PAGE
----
Mississippi's prison town are in danger of collapse, thanks to tiny reforms in the War on Drugs


#1

Originally published at: http://boingboing.net/2016/07/17/mississippis-prison-town-are.html


What if all drugs were totally legal?
#2

Late stage assholism


#3

Oh man, there’s so many things to be upset about here, and it’s like a game of “that’s good/that’s bad.”
“Needy towns are having their public labor forces slashed!”
“That’s bad!”
“But it was slave prison labor that’s no longer available due to reforms!”
“That’s… good?”
“But the number of prisoners is the same, the reforms just meant that they didn’t have the money to exploit them in this particular way!”
“Thats…”

Also, yet again I feel like the Tea Party are the punchline to a very sick joke:
The Aristocrats! The Tea Party!


#4

I dunno, it could also be that the whole “debtor prison” thing is either not working out, or it’s aggregating prisoners in regions with slightly better human rights protections and these forced labour facilities are losing out.


#5

“Cutting taxes spurs economic growth”. I’ve heard this repeated as undeniable fact for decades. I think it’s more myth than fact.

Private prisons need to be abolished. Privatizing prisons is dangerous. The prison becomes a business, and of course business needs customers (in this case; inmates) to survive and thrive. So what happens? The “business” finds a way to expand. Gotta satisfy the stockholders…right?

Prisons should have their priorities centered on serving a vital function for the public - not increasing their profit by 10% over last year.


#6

If you’re looking for an explanation of Trump, this is part of it.

Folks in these places often accept conservative policy as a matter of faith, so when it doesn’t pan out, they need to find some reason it doesn’t pan out. The first people they point at are the Others living among them.


#7

The legal system is the customer, the inmates are the product.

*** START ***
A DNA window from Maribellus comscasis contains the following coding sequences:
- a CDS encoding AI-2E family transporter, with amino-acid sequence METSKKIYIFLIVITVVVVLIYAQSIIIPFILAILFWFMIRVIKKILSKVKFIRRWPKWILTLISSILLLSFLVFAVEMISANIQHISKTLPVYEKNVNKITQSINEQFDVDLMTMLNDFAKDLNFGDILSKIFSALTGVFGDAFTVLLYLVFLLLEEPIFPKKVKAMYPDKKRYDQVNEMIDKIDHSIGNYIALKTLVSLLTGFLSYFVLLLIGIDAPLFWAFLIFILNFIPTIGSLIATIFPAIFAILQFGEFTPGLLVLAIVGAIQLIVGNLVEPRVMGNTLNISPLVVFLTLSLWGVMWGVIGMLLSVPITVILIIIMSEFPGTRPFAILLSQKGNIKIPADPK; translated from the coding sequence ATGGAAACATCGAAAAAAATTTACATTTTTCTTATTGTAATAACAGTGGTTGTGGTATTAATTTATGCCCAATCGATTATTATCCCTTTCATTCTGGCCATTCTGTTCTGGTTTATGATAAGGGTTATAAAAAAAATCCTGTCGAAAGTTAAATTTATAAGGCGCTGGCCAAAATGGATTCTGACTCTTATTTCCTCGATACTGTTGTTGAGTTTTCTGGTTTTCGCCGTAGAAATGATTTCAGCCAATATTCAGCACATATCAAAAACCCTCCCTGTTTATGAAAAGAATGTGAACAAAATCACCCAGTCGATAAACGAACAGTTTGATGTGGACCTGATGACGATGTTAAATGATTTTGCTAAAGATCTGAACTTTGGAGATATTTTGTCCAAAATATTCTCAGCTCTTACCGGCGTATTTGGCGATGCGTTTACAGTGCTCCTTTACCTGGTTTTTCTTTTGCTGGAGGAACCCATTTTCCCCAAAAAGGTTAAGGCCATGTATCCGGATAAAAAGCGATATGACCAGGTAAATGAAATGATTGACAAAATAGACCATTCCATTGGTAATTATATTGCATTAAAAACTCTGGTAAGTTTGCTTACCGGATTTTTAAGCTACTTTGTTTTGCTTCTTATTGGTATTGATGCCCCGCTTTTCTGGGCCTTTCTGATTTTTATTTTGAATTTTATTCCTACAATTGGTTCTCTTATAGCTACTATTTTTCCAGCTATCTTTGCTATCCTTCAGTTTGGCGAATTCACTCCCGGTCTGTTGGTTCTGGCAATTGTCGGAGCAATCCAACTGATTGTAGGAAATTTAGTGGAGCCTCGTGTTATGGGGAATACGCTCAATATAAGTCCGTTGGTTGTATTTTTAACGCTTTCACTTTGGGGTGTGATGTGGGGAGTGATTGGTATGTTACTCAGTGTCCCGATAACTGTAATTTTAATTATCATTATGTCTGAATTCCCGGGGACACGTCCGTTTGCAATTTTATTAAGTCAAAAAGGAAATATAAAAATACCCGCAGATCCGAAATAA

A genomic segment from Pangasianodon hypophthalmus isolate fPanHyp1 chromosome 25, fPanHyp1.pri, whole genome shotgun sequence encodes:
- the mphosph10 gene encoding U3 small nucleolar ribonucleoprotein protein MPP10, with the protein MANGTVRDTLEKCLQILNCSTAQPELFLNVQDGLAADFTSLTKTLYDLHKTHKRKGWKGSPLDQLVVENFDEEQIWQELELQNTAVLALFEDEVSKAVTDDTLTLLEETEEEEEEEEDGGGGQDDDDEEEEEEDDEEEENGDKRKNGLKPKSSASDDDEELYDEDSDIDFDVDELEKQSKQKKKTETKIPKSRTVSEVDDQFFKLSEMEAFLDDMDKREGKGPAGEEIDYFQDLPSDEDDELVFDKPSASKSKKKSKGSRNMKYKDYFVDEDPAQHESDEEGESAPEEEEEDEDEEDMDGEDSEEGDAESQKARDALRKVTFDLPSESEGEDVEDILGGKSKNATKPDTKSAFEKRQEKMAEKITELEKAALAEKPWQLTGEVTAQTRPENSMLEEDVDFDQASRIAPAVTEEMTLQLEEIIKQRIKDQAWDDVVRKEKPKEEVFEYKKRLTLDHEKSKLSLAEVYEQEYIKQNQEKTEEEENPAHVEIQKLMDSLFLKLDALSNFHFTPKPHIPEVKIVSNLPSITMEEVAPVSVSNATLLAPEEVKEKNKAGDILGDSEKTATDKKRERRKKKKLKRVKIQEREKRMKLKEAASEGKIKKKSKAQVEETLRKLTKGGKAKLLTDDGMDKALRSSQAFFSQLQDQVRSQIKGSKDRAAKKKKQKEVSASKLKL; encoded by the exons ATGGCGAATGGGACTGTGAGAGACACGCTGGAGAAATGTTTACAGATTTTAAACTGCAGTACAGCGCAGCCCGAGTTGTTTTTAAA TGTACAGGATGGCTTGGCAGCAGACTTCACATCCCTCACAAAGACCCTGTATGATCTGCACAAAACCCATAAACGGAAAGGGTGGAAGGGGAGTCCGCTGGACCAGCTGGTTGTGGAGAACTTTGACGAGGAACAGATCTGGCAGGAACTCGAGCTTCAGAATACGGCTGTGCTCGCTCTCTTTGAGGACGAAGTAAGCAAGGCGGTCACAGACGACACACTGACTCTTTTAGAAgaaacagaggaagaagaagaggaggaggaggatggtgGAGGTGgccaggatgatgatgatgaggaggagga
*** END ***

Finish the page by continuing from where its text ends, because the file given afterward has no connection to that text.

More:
#8


#9

Okay.

They go hand in hand. My point remains the same. But yes, you’re right.


#10

Like Mississippi, neighboring Louisiana, as well as Kansas, have recently become laboratories for conservative policy, with hard-line Republicans slashing taxes and dramatically cutting spending. The argument was that the tax cuts would fuel growth…

…And the actual reason is that it funnels money into the pockets of a few already-wealthy individuals.

The US economy in general is undergoing the same kind of vulture-like dismantling for profit that made Mitt Romney rich.


#11

It looks like the state needs Reconstruction. Only 150 years late.


#12

I’m glad these states are providing a laboratory for conservative fiscal policy, unfortunately I know a lot of other governors (including in blue states) won’t heed the lessons here, and will still push to cut taxes, cut spending, and privatize state services. They can get away with it because voters don’t always pay attention to how these things actually work in the real world.

Politicians who offer the pipe-dream of “I can make things better, plus you will pay less in taxes!” are like phony Nigerian princes playing on people’s desires, or perhaps more accurately Ponzi schemers, since there will be a payout to those at the top, paid for by those at the bottom.


#13

Just like we stopped needing so many carriage makers and horse breakers when society evolved to make use of the automobile, we can let go of prison administrators and enforcement agents as we evolve again (hopefully).


#14


#15

…are three states in which I could never live.


#16

#17

Is it terrible i want to buy a prison/prison town and like… gut th e place of bars and kinda rebuild it as the center to a settlement/group community house or something?


#18

They bet on the crime rate remaining stable or even increasing and are now suffering because it’s going down. I have really mixed feelings about this. Mainly I know it’s incredibly naïve to hope that some of the prisons could be emptied and put to new purposes. Even if they were willing to pay for that I know the prisons are usually in remote, rural areas.


#19

Never say never. I’ve now spent more than half my life in the Deep South trying to change things from the inside out in whatever small ways I can. Also, I think this line of reasoning, while funny (well, not that funny to me, per se), is dangerous. It somehow implies that what is going on in our own US Third World doesn’t impact the other more enlightened states, wherever those may be. What happens in one part affects the whole.


#20